Twenty-two informants returned a completed questionnaire, including current and former officials from NACP, Ministry of Health, Provincial AIDS Control Programmes (PACP), Ministry of Narcotic Control, multilateral and bilateral donor agencies, service delivery NGOs, international NGOs, think tanks, as well as a serving national legislator.
The position of HIV/AIDS is perceived by a range of stakeholders as occupying an unwarranted and exaggerated position on both development and health agendas in terms of its limited prevalence and burden of disease in the context of competing needs. AIDS is perceived as an externally imposed agenda, driven in part by donors. The country is a recipient of significant development assistance. In 2005, aid comprised 10.4% of central government expenditure.13 In contrast, approximately 85% of expenditures on HIV/AIDS are thought to be externally financed. Donors’ expectations that the government would absorb an increased proportion of HIV expenditure in the forthcoming programme is not likely to materialise to any significant degree. Nonetheless, funding for HIV/AIDS is not a limiting factor to the national programme; as much as 45% of the annual funding provided to the provincial AIDS programmes has to be returned unspent to the federal government, reflecting a common trend across the country resulting from capacity constraints. There is considerable variation among provinces in terms of leadership on AIDS.14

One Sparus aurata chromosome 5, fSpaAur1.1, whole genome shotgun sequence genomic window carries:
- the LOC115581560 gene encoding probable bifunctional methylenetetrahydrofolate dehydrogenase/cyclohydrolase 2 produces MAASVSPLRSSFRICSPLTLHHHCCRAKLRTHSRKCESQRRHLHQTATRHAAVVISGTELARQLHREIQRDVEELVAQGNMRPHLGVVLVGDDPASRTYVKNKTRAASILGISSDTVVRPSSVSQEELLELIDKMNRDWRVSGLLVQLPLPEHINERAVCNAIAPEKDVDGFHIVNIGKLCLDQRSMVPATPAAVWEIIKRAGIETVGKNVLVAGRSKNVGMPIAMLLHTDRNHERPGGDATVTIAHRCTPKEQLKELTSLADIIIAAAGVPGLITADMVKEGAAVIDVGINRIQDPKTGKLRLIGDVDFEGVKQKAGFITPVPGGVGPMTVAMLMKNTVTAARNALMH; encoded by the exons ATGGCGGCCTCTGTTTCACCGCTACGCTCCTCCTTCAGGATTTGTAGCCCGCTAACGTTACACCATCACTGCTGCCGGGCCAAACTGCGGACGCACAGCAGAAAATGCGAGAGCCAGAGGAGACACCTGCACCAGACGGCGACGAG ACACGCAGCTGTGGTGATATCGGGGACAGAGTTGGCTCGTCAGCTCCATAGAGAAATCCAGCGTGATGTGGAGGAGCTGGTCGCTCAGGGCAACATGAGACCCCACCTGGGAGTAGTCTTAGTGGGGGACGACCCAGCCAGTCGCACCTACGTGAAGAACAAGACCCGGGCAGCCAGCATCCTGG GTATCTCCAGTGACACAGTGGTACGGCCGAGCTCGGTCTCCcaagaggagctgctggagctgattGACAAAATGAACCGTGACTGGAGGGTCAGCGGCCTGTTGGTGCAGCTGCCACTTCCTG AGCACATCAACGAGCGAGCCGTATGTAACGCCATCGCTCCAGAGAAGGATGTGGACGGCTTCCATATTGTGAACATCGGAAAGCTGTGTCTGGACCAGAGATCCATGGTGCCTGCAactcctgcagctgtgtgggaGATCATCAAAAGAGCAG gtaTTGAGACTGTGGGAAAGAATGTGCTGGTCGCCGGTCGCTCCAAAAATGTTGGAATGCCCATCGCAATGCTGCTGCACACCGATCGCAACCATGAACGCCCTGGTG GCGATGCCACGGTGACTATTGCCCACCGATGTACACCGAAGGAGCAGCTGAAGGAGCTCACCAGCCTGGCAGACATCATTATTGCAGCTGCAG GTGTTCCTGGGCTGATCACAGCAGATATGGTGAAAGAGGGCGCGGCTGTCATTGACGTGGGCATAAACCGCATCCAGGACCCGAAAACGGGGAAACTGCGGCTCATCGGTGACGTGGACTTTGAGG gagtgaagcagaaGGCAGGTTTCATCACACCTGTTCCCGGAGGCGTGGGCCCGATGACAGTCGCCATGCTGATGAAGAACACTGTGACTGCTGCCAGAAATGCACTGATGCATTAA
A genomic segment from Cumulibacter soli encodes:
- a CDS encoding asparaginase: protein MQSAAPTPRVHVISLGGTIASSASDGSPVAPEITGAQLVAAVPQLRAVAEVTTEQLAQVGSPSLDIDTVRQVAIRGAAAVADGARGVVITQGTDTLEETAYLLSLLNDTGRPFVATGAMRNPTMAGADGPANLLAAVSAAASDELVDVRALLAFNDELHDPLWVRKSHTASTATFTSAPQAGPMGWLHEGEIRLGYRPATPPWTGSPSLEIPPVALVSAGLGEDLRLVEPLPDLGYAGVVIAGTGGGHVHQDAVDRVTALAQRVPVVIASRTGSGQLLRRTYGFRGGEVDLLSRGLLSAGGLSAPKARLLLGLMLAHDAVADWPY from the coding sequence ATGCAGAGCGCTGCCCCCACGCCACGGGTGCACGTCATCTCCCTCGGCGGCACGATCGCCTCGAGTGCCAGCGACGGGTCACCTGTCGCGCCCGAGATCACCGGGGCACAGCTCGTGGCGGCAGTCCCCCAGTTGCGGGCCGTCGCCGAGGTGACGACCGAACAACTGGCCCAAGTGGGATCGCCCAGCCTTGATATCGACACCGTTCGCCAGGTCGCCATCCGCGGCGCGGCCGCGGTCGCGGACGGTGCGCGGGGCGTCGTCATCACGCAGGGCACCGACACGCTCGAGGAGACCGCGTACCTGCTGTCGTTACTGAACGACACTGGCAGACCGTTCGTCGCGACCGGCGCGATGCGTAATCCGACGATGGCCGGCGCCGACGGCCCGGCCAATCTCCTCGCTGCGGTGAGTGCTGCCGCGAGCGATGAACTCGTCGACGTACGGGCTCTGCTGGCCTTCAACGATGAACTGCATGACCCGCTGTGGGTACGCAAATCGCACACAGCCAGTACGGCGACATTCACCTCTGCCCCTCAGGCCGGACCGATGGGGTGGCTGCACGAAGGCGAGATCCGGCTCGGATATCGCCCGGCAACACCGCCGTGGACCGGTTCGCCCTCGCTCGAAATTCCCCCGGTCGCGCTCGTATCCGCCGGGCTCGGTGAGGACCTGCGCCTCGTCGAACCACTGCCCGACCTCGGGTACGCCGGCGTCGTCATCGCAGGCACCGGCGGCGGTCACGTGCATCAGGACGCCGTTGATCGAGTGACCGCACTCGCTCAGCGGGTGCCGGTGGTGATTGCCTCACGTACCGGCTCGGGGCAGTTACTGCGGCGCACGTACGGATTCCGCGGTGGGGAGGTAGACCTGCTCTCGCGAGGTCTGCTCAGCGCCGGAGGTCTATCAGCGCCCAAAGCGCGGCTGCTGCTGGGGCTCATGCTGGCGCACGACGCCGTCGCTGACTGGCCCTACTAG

HIV policy and resource framework
HIV legislation (the Prevention and Treatment Act) was drafted in 2006 and provides the framework and standards for the national response.15 The legislation has been held up in the Ministry of Law and it may take some time before it reaches the legislature. Like most other legislative initiatives, this one was taken by bureaucracy with strong donor support. A National HIV and AIDS Policy, finalised in 2007, presents the broad outline of a 10-year vision but has yet to be approved by the Ministry of Health (MoH).16 The draft policy asserts that the “key aim of the legal and policy framework is to provide and maintain an enabling environment for HIV and AIDS prevention and care programs and services”. A National HIV and AIDS Strategic Framework 2007–2012 has also been drafted.17
Results from questionnaire
The results of the email questionnaire are presented in table 1. The wide ranges reflect disparate perceptions across stakeholders, while the medians suggest where the broad consensus lies in a relative manner.
Harm reduction for IDUs
Harm reduction for IDUs probably has the best chance of successful implementation. The problem is widely acknowledged and the intervention is considered evidence-based, technically and administratively simple, and easy to monitor. As the intervention is delivered by contracted NGOs, often relying on ex-users, little resistance to its implementation by frontline staff is anticipated. While scaling-up will require significant resources, respondents indicate that at least one donor will support it. The policy apparently has strong supporters and no strong opposition.
The final draft HIV policy indicates that the AIDS response will be targeted at the most at-risk populations and vulnerable groups, and places IDU at the top of the list. The draft legislation provides legal protection for service providers. In practice, successful comprehensive harm reduction interventions are already provided in a number of large cities by a few NGOs, with an informant estimate of 15% of the at-risk population covered.